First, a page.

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Yasmin Ahmad was a prolific film director who was well established in the international film world. As Debbie Karol McNulty explains, her highly acclaimed work engaged with discourses over race and the search for Malaysian identity in a way that few Malaysian filmmakers have dared to do before or since.
Ahmed was one of the few filmmakers who portrayed and tackled the taboo subject of multiculturalism in this strongly conservative country. Born in Kampung Bukit Treh in Muar, Johor in 1958, Ahmed became part of the new wave of filmmakers in Malaysia that carved out an alternative understanding of Malaysian society. Always highly controversial, Ahmad challenged the traditional studio-system in Malaysian cinema, moving away from artificial pop-up backgrounds, song and dance productions, and long scripts to an emphasis on realism and contextualized surroundings. However, in a sudden and dramatic twist of fate, Ahmad passed away in 2009 at the age of 51 after suffering a stroke. Ahmad left a hugely influential mark on Asian cinema. Here are six powerful films with which she made her reputation.
Ahmad’s first film Rabun is a heart-warming and quirky tale of an old couple’s profound love for each other and introduces us to Orked’s character as their daughter. Rabun is not only amusing, but also enlightening. It contemplates the tension between traditional and modern values as an effect of a changing Malaysian society, and promotes an acceptance of diversity.
Set in Ipoh, Malaysia, Sepet explores the inter-racial love between a Malay girl, Orked, and Chinese boy, Jason, and reveals social attitudes towards mixed race relationships. The film tells of the friendship that blossoms between two teenagers coming from different socio-economic backgrounds. Orked, free-spirited and opinionated, comes from an affluent Malay family and Jason, though from a turbulent, dysfunctional working class background, loves poetry. As we follow Orked and Jason’s story, the social pressure they are put under slowly grows and Jason and Orked eventually separate. Sepet is a moving yet painful story about love that ends in uncompromising tragedy; it was censored in Malaysia and shown only to the public after Ahmad edited out some scenes. However, it was already making waves internationally. Sepet won the Best Asian Film at the 18th Tokyo International Film Festival in 2005 and Best Film in the 27th Créteil International Women’s Film Festival in France in the same year.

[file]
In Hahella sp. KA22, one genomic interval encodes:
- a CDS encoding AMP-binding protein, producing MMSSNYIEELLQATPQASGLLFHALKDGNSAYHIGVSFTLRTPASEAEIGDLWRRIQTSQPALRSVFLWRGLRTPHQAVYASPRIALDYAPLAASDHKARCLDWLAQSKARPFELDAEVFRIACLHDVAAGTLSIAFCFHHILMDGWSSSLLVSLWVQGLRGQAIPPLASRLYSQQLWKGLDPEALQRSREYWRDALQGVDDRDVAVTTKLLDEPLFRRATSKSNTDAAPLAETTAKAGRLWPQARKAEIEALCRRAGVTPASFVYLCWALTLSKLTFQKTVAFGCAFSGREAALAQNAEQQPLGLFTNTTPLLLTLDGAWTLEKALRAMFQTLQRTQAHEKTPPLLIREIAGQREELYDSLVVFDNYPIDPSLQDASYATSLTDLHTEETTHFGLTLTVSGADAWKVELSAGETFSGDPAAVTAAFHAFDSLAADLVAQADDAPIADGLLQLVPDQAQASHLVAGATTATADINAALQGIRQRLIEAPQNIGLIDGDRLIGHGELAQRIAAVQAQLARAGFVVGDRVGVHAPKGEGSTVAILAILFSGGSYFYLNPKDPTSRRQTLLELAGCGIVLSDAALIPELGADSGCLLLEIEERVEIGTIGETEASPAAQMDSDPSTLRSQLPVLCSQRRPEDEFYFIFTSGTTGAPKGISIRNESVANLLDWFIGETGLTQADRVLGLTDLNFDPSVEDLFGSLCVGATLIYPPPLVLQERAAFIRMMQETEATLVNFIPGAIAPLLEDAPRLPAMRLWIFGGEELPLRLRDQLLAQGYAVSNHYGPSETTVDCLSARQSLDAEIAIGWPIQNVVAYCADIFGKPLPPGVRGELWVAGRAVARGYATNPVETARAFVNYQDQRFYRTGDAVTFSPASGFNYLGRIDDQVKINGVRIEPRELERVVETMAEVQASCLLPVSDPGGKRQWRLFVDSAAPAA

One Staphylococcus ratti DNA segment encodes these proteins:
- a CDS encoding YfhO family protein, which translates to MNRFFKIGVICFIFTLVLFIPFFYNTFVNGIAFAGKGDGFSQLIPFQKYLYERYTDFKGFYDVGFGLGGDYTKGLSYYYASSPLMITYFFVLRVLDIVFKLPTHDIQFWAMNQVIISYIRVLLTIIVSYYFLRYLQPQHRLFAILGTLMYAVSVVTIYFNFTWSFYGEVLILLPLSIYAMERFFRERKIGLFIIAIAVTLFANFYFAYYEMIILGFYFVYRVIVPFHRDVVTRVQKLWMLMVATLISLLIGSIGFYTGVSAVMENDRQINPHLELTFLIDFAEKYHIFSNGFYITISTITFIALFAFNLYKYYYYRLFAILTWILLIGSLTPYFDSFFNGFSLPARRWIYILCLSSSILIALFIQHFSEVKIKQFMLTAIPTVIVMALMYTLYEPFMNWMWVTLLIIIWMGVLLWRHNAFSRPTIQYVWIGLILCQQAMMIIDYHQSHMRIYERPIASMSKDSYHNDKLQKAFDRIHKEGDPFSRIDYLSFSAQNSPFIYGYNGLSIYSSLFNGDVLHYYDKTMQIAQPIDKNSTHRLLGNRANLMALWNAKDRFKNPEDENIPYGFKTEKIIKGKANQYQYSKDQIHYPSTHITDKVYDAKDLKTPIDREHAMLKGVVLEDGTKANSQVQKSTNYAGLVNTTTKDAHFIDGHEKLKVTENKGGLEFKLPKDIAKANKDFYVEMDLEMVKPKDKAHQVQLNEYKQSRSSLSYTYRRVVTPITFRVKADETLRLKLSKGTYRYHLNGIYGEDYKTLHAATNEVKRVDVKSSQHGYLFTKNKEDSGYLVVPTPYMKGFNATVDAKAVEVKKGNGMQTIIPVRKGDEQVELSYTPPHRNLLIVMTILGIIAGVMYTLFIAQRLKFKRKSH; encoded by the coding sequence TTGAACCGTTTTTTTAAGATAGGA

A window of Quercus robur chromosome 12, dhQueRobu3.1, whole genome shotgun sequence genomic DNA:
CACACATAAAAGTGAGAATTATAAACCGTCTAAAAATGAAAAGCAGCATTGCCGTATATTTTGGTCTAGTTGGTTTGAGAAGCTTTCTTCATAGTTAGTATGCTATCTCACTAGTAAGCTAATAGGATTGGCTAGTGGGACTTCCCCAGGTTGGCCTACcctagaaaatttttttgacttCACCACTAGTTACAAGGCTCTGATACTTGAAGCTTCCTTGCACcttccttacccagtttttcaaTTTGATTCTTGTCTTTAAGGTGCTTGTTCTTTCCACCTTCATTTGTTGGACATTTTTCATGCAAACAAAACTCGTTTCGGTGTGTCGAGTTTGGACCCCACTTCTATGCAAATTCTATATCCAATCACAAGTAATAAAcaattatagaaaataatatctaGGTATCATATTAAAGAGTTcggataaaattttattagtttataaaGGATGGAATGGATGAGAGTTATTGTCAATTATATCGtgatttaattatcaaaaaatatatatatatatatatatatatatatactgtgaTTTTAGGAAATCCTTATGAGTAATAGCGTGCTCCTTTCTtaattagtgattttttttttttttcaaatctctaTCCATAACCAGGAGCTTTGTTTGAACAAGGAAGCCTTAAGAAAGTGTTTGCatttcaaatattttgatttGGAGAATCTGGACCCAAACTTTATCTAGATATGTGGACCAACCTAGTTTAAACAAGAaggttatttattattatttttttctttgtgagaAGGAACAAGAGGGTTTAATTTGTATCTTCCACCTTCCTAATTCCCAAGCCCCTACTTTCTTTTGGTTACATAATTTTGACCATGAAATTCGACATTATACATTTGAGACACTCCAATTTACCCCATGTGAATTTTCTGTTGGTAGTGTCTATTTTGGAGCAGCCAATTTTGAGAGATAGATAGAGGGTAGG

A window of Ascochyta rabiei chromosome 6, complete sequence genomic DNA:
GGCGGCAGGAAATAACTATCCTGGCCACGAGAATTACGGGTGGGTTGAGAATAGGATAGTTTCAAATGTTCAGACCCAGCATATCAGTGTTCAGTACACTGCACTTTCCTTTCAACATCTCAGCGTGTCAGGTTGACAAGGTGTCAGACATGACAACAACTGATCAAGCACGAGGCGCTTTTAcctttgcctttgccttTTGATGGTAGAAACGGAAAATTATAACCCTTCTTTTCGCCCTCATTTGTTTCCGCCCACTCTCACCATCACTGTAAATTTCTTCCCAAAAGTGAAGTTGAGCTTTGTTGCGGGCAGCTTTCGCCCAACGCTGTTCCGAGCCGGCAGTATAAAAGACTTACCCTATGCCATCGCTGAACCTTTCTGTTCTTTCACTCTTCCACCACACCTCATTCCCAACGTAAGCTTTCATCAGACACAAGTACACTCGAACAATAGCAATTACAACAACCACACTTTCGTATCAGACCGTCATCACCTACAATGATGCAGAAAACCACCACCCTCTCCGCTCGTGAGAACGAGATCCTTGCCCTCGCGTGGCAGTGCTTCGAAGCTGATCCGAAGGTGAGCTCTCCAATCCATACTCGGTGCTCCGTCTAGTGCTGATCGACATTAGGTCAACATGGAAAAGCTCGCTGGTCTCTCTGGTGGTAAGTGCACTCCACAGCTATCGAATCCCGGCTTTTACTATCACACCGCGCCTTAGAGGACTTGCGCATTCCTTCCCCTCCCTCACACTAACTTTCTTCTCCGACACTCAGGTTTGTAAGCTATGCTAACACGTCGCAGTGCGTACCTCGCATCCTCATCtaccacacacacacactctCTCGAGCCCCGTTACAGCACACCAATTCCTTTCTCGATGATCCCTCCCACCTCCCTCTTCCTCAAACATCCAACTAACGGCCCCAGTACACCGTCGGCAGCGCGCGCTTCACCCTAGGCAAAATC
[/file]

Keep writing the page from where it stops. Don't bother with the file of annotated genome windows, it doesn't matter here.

Gubra is a sequel to Sepet in which Orked is now married to a much older man who is unfaithful. When Orked is reunited with Alan, Jason’s brother, in an unfortunate hospital incident, the two develop a strong friendship. Orked starts reliving Jason’s memory through his poetry and photos. In parallel to Orked’s story, we follow a muezzin who befriends two prostitutes. In this film, Ahmad emphasizes forgiveness and acceptance as underlying themes for social life in Malaysia.
The last film of the Orked trilogy, Mukhsin, is a prequel to Sepet and Gubra. Here, Orked is a boyish 10-year old who loves playing with Mukshin, a 12-year old boy who comes to visit her village. Mukhsin was one of Ahmad’s most popular films in Malaysia perhaps because of its tale of the innocence of first love and its nostalgic depiction of youth.
Muallaf is a poignant story of two Muslim sisters, Rohani and Rohana, that run away from home and find refuge in a small village where they befriend a Catholic school teacher. Although ripe with connotations of sectarian strife, this film ultimately emphasizes tolerance and religious freedom as a way of life.
Ahmad’s final film; Talentime depicts a modern day talent contest. It focuses on a school competition in which an Anglo-Malay girl from a middle-class family, a hearing impaired Indian boy and a musically talented Malay boy compete. Ahmad interweaves ordinary triumphs and offers the viewers a sense of perspective on the way in which Malay society is changing.